How to Construct a Digital Transformation Analytics Roadmap | Blog

By | Blog, Digital Transformation

Is data really the new oil fueling digital transformation? Absolutely. A company’s ability to make fast-paced, meaningful decisions in a volatile business environment is key to competitive differentiation. Indeed, industry leading enterprises are using data and analytics to adapt to dynamic market conditions, drive continuous innovation, and accelerate the speed of doing business.

However, many organizations are struggling in their efforts to harness the value of data to aid their transformation efforts. The single most important reason for these failures is their technology-first thought process. They invest in the latest big data and analytics tools, AI and ML algorithms, and visualization technologies, and subsequently determine how to drive adoption.

This approach is flawed. Why?

Technology in and of itself does not provide answers to how businesses must adapt for success in a data-driven future. It’s not enough to have the best tools; organizations need to start with a broader vision built on a foundation of business requirements. Companies that succeed at meeting their analytics objectives let business goals drive the technology, and not the other way around.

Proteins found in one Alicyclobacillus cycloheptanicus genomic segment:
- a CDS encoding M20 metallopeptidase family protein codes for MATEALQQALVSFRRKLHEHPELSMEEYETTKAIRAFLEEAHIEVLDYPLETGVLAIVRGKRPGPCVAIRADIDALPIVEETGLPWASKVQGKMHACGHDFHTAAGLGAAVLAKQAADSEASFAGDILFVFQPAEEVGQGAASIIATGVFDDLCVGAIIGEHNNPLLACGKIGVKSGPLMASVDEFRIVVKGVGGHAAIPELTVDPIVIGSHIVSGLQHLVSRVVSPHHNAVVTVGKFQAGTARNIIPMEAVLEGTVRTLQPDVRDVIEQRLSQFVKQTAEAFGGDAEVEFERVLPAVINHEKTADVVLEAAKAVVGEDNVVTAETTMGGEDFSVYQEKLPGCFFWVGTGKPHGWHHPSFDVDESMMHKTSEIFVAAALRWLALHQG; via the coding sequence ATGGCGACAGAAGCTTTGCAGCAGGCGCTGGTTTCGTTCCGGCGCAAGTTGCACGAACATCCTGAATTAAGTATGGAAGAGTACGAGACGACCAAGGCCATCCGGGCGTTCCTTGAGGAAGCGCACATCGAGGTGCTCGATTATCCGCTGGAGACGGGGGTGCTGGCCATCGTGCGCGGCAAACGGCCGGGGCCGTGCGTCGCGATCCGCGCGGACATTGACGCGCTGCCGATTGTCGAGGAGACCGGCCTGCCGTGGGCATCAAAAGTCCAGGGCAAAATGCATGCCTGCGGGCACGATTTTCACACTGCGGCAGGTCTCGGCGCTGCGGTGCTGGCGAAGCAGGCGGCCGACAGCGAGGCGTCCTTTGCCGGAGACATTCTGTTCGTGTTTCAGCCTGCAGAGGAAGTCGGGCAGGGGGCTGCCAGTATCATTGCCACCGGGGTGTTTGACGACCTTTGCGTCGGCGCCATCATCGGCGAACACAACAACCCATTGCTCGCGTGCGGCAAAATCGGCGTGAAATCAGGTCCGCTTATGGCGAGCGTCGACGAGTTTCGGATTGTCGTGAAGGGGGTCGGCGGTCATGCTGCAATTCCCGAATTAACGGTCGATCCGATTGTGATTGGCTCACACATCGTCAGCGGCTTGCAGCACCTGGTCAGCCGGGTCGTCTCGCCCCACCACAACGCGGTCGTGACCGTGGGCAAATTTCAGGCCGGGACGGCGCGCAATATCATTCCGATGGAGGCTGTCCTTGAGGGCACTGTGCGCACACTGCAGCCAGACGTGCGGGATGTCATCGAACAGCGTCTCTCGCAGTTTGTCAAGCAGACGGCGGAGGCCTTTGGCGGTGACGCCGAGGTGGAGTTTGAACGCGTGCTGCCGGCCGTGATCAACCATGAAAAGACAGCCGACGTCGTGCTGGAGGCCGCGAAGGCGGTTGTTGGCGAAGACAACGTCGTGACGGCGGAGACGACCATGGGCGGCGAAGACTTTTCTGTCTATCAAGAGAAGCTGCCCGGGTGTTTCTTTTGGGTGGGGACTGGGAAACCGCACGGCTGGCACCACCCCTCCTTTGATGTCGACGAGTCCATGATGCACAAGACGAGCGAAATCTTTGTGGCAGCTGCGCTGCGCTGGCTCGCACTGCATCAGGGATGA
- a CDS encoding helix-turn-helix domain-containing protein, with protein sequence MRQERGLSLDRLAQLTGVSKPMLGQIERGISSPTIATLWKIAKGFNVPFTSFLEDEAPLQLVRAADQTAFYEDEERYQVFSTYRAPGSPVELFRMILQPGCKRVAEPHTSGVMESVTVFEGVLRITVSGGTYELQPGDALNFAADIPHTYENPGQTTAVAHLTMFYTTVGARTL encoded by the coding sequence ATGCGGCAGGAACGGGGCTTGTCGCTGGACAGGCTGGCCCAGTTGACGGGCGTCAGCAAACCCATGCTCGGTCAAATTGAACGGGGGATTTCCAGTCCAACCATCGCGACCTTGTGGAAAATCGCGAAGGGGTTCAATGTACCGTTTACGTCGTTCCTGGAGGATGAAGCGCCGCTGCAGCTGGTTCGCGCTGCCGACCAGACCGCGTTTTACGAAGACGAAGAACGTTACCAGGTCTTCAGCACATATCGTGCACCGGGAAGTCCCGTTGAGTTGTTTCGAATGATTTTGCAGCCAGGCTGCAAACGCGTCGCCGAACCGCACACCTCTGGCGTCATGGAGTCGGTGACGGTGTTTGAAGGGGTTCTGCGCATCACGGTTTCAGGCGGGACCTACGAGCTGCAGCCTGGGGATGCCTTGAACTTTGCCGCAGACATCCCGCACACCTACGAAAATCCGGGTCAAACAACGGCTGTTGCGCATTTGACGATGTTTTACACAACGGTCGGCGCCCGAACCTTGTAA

The business objectives

To develop an effective and value-generating analytics roadmap, enterprises need to start with their strategic business objectives. These tend to fall into three broad categories:

• Top-line growth – Value derived from better understanding potential target segments to enable greater revenue generation. For example, improved customer satisfaction, creating long-term customer loyalty, etc.
• Cost reduction – Value created by leveraging analytics to identify the cost leaks, such as redundancies and inefficient processes, and trim expenses. For example, minimizing procurement spend, plugging revenue leakage by reducing inventory cost, etc.
• Risk and compliance management – Value gained from monitoring, preparing, and managing risk and compliance on a real-time basis, and anticipating any potential risk-related issues, e.g., fraud detection and monitoring.